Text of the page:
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Airlie Castle
Airlie, Angus, Scotland
Drawing of Airlie Castle
Airlie Castle is located in Angus
Airlie Castle
Airlie Castle
Coordinates 56°39′22″N 3°09′18″W / 56.6562°N 3.1551°W / 56.6562; -3.1551
Type Mansion
Site information
Open to
the public
Site history
Built 15th century; rebuilt 19th century
Materials Stone

Airlie Castle is a mansion house in the parish of Airlie, Angus, near the junction of the Isla and Melgund rivers, 9 kilometres west of Kirriemuir, Angus, Scotland. A castle was built on the site in c. 1432 and was burnt out in 1640, with a mansion house built incorporating and on top of some of the ruins in c. 1792–93, and occupied today. The house and the stables are Category B listed buildings and the grounds are included in the Inventory of Gardens and Designed Landscapes in Scotland.


King James I of Scotland granted lands to Walter Ogilvy of Lintrathen, Lord High Treasurer of Scotland, in 1432. Walter Ogilvy then built the castle at the confluence of the River Isla and the Melgam Water. It sits on a raised position with a steep 400 ft drop to the rivers below. A moat on the eastern approach further protected the castle. It became a stronghold and chief residence of the Ogilvies. James Ogilvy, 5th Lord Ogilvy of Airlie planned to rebuild the castle in 1564.

The castle consisted of a rectangular courtyard with walls three meters thick. The east wall of the original courtyard still stands; it is about 36 metres long and 9 metres tall. An entrance gateway that now has a square tower on it sits at the north end of this wall, though the tower was built later than the original courtyard.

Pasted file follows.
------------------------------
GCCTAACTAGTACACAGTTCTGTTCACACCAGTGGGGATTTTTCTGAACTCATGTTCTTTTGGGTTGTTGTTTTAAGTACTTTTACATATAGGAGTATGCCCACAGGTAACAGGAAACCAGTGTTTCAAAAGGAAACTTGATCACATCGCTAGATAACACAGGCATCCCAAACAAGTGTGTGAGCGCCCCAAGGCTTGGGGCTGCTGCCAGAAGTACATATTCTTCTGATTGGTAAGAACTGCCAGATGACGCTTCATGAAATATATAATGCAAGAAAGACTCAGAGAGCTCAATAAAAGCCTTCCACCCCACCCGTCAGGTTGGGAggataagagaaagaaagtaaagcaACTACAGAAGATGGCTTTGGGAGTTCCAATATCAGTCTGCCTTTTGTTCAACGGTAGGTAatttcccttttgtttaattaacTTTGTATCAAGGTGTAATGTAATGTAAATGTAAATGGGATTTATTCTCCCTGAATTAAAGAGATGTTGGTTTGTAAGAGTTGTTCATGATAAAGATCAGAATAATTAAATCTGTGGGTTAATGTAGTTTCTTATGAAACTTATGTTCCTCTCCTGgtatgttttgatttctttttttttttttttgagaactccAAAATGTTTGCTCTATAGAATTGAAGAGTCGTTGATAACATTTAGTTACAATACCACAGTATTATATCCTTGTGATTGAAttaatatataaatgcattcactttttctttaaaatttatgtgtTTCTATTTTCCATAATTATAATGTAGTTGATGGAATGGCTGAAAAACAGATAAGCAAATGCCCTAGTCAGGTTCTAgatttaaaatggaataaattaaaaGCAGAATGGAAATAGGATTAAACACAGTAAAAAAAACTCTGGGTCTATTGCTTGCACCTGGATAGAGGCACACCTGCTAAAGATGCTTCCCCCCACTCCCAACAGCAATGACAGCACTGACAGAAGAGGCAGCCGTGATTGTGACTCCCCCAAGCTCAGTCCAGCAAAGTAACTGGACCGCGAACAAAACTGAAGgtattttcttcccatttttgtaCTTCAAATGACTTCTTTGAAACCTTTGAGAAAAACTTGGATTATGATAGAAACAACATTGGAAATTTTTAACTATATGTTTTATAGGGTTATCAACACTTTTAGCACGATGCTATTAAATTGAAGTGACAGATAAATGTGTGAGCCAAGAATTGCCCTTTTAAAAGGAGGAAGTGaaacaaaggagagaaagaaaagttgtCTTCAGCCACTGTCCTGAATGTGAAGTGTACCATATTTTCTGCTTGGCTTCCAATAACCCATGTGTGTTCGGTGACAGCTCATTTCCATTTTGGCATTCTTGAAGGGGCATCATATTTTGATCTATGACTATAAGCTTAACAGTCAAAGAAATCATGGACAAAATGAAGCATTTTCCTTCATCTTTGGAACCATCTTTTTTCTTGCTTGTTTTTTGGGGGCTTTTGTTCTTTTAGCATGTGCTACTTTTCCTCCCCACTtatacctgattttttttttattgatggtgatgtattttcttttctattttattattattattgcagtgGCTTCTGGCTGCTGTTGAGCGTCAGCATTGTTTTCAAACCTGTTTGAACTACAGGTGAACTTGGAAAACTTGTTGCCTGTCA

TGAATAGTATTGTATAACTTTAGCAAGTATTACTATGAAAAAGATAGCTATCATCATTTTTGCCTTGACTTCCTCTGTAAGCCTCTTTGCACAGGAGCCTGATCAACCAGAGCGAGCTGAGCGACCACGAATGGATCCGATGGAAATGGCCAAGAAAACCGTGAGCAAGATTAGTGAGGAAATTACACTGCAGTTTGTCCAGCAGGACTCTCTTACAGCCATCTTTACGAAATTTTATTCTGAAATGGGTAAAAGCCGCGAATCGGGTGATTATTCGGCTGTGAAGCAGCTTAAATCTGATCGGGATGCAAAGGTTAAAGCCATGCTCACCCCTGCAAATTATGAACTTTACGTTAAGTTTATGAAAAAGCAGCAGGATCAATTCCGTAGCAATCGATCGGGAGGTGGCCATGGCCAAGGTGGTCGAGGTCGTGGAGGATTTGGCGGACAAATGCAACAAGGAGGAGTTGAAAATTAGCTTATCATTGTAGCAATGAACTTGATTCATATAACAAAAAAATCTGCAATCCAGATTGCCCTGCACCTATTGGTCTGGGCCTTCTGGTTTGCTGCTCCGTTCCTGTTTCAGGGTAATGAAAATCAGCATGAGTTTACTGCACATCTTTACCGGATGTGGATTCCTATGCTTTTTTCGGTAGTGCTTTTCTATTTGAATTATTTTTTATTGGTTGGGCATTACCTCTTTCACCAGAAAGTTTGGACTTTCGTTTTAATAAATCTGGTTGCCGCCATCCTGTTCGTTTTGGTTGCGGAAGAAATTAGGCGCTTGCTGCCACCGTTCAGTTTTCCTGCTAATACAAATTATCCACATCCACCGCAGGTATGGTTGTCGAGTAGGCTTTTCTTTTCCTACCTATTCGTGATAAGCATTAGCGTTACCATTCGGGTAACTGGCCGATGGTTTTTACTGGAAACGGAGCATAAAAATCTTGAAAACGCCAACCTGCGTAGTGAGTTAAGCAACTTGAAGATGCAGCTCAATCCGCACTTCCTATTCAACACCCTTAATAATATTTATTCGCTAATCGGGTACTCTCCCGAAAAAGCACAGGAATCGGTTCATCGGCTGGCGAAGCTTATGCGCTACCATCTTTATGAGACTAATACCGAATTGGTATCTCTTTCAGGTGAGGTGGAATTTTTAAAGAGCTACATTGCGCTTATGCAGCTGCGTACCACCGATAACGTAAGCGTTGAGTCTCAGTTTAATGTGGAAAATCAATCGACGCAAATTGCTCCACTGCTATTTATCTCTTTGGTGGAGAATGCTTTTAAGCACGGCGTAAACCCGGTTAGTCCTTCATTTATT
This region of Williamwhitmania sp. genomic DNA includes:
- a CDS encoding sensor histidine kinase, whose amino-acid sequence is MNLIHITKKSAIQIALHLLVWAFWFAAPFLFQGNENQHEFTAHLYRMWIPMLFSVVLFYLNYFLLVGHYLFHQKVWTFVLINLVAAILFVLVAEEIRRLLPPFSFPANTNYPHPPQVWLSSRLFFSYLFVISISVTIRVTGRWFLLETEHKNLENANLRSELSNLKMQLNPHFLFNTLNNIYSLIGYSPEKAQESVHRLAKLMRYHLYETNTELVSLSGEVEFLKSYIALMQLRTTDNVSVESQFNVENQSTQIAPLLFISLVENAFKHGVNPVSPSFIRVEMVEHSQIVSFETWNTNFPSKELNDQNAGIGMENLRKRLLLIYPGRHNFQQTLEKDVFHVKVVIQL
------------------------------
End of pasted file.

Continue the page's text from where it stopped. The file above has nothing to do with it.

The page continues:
In 1639 at York Charles I created James Ogilvy the 1st Earl of Airlie. James refused to sign the National Covenant. Furthermore, during the Wars of the Three Kingdoms the Ogilvies supported King Charles I and the Royalist cause. Parliamentarian troops under the command of Archibald Campbell, 8th Earl of Argyll destroyed the castle in 1640; the ballad "The Bonnie Hoose o' Airlie" describes the incident. Campbell also burnt the Ogilvies' castles at Craig and Forter.

The Ogilvies did not rebuild Airlie Castle. James Ogilvy (d. 1731), the grandson of the first Earl, took part in the Jacobite rising of 1715 and was attainted; consequently, on his father's death in 1717, he was not allowed to succeed to the earldom, although he was pardoned in 1725. George II confiscated the castle.

In 1778 David Ogilvy too received a pardon and he returned to Scotland from exile in Versailles. He had a new mansion built between 1792 and 1793 that incorporated the parts of the Castle that were still standing.

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